Toyota’s National Archives Museum Gift Helps Preserve GI Bill of Rights
Imagine the United States without the Constitution. Or even England without the Magna Carta. These historical documents allow us to learn about our countries’ heritage, but they’re also so much more than that. In the case of the GI Bill of Rights, this document marks the US’ commitment to helping veterans who fought bravely for their country by helping them to fulfill their dreams of becoming homeowners, college graduates, and business owners. Now, Toyota’s National Archives Museum gift will help preserve the GI Bill of Rights (1944), along with numerous other important historical documents, for future generations to view and learn from.
The GI Bill of Rights and other documents, like the Congressional passage of the Bill of Rights (1789) and President Nixon’s resignation letter (1973), will be protected for the foreseeable future, thanks to Toyota’s National Archives Museum gift of $100,000. The GI Bill of Rights may be displayed on exhibition for an estimated two to four weeks at a time before removal, due to strict conservation guidelines. But now, interested parties may view the document online when it’s not on display at the National Archives, helping broaden its reach exponentially.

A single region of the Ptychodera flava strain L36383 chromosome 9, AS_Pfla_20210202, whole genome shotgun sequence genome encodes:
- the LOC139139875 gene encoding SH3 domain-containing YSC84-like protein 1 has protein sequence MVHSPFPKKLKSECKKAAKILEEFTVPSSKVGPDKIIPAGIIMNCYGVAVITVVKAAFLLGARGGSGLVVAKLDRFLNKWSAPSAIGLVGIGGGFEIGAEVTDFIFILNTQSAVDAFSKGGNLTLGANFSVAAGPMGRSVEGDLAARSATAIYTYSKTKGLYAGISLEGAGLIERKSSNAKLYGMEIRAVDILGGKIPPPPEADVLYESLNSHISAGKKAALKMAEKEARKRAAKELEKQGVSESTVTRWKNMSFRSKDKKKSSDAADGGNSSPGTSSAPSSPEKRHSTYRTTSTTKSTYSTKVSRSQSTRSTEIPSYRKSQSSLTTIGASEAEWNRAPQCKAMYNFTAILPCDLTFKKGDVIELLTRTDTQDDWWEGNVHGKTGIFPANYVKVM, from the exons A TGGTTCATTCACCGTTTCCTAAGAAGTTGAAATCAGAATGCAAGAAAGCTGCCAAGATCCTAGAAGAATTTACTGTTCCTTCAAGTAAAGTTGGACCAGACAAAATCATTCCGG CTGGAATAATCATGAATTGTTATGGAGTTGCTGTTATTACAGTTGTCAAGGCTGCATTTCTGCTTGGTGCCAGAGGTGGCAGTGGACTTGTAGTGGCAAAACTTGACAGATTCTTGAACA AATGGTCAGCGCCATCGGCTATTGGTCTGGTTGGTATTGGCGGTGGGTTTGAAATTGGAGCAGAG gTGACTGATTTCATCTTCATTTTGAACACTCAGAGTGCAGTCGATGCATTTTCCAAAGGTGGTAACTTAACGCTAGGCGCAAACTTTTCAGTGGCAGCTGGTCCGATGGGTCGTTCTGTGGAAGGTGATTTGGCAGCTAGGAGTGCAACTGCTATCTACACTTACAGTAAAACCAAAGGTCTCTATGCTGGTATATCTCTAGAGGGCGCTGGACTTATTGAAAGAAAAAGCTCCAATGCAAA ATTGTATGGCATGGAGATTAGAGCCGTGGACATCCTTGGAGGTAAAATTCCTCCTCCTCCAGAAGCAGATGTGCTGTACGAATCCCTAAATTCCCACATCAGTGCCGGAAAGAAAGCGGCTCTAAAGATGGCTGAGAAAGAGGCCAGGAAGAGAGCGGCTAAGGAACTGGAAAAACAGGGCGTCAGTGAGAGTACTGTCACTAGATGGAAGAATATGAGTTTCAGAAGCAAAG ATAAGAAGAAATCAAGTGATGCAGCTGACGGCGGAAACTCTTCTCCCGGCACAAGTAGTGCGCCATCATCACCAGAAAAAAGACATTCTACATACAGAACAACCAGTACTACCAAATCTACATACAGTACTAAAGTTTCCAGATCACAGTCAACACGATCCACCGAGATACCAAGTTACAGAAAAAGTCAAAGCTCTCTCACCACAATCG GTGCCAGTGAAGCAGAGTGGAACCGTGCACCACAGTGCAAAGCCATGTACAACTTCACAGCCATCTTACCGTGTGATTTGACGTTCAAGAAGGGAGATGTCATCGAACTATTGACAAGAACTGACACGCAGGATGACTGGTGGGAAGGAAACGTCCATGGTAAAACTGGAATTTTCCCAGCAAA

Ex-Marine and current Toyota Senior Advisor, Don Esmond, was thrilled with his company’s decision to support the National Archives’ conservation effort. Esmond commented, “It’s an honor to have Toyota preserve this special part of America’s rich history because of its impact on so many veterans, who sacrificed so much to keep our country safe and free. It’s important that they are given help restarting their civilian life.”
This is one of many ways Toyota is dedicated to helping United States veterans. Other programs and initiatives include the “Hiring Our Heroes” program, as well as the U.S. Chamber of Commerce’s National Chamber Foundation, which helps transition veterans from military to civilian jobs.